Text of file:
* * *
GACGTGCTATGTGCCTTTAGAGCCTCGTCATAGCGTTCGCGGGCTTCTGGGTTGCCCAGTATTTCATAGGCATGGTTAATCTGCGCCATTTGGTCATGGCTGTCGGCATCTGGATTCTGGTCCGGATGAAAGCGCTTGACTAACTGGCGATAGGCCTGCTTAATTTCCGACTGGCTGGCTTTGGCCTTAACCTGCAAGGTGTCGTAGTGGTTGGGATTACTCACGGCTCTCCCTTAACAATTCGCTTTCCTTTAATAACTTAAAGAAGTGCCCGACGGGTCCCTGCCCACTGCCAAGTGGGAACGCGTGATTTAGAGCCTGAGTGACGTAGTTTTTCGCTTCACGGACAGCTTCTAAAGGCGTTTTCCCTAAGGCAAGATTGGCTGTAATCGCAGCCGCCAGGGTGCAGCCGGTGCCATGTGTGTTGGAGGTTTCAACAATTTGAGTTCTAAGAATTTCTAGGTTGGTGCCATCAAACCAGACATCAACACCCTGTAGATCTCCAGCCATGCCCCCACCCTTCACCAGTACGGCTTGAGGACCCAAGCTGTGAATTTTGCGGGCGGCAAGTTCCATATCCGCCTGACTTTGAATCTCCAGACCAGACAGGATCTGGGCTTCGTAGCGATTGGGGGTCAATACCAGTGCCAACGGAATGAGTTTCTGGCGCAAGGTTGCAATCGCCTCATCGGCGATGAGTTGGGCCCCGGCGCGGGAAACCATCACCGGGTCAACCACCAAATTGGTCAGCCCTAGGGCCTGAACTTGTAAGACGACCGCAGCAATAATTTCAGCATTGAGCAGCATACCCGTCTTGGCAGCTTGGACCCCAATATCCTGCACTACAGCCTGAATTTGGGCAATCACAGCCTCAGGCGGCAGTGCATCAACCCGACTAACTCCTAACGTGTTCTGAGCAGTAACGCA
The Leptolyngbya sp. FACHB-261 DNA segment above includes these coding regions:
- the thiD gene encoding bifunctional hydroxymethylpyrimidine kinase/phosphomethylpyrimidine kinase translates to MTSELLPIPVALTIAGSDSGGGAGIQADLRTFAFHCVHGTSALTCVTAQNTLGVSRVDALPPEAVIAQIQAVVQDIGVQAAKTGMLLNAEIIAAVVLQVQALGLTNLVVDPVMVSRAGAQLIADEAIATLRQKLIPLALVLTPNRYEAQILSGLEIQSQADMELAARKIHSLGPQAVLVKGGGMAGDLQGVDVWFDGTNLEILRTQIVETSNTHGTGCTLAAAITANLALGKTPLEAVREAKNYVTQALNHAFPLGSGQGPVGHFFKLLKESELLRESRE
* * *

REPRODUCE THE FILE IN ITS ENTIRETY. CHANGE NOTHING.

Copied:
GACGTGCTATGTGCCTTTAGAGCCTCGTCATAGCGTTCGCGGGCTTCTGGGTTGCCCAGTATTTCATAGGCATGGTTAATCTGCGCCATTTGGTCATGGCTGTCGGCATCTGGATTCTGGTCCGGATGAAAGCGCTTGACTAACTGGCGATAGGCCTGCTTAATTTCCGACTGGCTGGCTTTGGCCTTAACCTGCAAGGTGTCGTAGTGGTTGGGATTACTCACGGCTCTCCCTTAACAATTCGCTTTCCTTTAATAACTTAAAGAAGTGCCCGACGGGTCCCTGCCCACTGCCAAGTGGGAACGCGTGATTTAGAGCCTGAGTGACGTAGTTTTTCGCTTCACGGACAGCTTCTAAAGGCGTTTTCCCTAAGGCAAGATTGGCTGTAATCGCAGCCGCCAGGGTGCAGCCGGTGCCATGTGTGTTGGAGGTTTCAACAATTTGAGTTCTAAGAATTTCTAGGTTGGTGCCATCAAACCAGACATCAACACCCTGTAGATCTCCAGCCATGCCCCCACCCTTCACCAGTACGGCTTGAGGACCCAAGCTGTGAATTTTGCGGGCGGCAAGTTCCATATCCGCCTGACTTTGAATCTCCAGACCAGACAGGATCTGGGCTTCGTAGCGATTGGGGGTCAATACCAGTGCCAACGGAATGAGTTTCTGGCGCAAGGTTGCAATCGCCTCATCGGCGATGAGTTGGGCCCCGGCGCGGGAAACCATCACCGGGTCAACCACCAAATTGGTCAGCCCTAGGGCCTGAACTTGTAAGACGACCGCAGCAATAATTTCAGCATTGAGCAGCATACCCGTCTTGGCAGCTTGGACCCCAATATCCTGCACTACAGCCTGAATTTGGGCAATCACAGCCTCAGGCGGCAGTGCATCAACCCGACTAACTCCTAACGTGTTCTGAGCAGTAACGCA
The Leptolyngbya sp. FACHB-261 DNA segment above includes these coding regions:
- the thiD gene encoding bifunctional hydroxymethylpyrimidine kinase/phosphomethylpyrimidine kinase translates to MTSELLPIPVALTIAGSDSGGGAGIQADLRTFAFHCVHGTSALTCVTAQNTLGVSRVDALPPEAVIAQIQAVVQDIGVQAAKTGMLLNAEIIAAVVLQVQALGLTNLVVDPVMVSRAGAQLIADEAIATLRQKLIPLALVLTPNRYEAQILSGLEIQSQADMELAARKIHSLGPQAVLVKGGGMAGDLQGVDVWFDGTNLEILRTQIVETSNTHGTGCTLAAAITANLALGKTPLEAVREAKNYVTQALNHAFPLGSGQGPVGHFFKLLKESELLRESRE